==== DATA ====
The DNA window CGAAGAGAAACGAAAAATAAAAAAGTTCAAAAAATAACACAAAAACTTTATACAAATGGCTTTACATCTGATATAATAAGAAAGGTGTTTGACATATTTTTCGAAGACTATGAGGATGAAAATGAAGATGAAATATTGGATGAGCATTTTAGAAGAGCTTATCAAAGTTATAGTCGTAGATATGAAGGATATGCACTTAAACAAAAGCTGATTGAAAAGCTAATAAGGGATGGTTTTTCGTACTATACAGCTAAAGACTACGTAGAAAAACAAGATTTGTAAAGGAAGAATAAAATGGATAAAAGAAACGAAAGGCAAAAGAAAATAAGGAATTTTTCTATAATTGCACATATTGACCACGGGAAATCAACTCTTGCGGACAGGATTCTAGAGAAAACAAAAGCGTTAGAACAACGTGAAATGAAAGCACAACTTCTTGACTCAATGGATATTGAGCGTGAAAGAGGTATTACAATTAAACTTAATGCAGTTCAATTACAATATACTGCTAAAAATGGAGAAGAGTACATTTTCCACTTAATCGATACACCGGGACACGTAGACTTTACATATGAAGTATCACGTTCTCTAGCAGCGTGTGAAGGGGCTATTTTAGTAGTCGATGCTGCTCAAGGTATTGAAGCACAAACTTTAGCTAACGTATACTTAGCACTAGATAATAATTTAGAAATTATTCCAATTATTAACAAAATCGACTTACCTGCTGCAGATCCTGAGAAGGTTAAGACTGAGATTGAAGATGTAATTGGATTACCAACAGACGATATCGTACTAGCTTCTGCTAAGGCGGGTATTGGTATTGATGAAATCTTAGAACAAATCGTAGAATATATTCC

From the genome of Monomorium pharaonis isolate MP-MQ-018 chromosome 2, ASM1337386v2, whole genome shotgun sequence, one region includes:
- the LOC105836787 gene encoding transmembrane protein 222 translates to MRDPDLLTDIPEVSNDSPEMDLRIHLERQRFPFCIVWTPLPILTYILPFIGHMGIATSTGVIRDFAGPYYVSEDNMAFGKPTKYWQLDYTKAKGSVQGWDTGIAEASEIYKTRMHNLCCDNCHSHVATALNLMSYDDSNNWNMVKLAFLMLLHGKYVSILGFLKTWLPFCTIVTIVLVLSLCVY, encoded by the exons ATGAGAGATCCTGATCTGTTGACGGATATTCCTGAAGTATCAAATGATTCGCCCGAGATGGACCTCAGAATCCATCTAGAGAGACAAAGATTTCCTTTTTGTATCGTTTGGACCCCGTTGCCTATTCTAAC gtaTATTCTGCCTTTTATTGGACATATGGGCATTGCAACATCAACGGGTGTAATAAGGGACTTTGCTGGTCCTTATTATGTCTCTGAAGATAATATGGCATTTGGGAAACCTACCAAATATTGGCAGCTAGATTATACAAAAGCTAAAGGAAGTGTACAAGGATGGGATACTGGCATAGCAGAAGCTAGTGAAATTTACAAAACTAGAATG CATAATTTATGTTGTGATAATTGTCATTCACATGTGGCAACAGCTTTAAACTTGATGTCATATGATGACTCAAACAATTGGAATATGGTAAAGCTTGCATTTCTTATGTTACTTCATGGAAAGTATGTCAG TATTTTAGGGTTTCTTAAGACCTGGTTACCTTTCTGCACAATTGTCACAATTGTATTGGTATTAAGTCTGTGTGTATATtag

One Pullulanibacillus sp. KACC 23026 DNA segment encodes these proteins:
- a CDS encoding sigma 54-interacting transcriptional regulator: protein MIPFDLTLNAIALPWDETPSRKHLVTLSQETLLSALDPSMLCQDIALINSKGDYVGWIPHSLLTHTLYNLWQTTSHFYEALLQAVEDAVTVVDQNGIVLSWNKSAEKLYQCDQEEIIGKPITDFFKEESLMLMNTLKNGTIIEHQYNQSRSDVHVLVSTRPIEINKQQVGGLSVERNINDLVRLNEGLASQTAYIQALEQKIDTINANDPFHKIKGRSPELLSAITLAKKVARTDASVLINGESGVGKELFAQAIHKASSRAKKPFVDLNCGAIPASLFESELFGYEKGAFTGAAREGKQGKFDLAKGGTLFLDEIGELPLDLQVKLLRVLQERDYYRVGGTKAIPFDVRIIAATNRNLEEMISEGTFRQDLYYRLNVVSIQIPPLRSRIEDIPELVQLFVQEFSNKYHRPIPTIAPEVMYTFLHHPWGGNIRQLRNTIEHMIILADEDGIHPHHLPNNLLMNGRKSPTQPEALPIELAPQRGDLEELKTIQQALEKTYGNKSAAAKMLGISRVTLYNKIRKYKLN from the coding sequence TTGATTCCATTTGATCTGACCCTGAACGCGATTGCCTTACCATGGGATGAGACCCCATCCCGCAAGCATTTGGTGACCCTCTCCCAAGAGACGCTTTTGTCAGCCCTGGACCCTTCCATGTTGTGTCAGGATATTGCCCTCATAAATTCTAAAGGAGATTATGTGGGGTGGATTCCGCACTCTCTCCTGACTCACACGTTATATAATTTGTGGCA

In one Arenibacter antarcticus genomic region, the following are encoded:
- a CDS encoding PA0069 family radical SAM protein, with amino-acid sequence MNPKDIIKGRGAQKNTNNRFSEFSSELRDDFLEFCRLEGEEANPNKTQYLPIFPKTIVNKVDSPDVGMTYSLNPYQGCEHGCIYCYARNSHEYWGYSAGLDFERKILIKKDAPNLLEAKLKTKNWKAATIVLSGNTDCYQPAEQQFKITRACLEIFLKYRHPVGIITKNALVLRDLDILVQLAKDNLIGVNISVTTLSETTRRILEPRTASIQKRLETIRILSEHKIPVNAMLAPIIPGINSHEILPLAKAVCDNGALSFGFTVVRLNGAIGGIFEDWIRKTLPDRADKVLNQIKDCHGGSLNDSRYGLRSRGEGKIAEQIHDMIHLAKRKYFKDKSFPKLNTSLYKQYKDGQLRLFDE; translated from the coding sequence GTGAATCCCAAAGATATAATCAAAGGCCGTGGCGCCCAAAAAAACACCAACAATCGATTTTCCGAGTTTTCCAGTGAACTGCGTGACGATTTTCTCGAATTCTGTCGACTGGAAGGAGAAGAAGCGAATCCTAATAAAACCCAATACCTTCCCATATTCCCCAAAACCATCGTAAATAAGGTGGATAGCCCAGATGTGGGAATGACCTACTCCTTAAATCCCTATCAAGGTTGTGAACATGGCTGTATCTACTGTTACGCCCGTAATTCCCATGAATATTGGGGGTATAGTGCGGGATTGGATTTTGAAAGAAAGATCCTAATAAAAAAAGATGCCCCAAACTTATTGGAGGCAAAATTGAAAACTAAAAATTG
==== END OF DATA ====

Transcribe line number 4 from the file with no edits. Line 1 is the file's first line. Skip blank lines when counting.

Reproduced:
One Pullulanibacillus sp. KACC 23026 DNA segment encodes these proteins: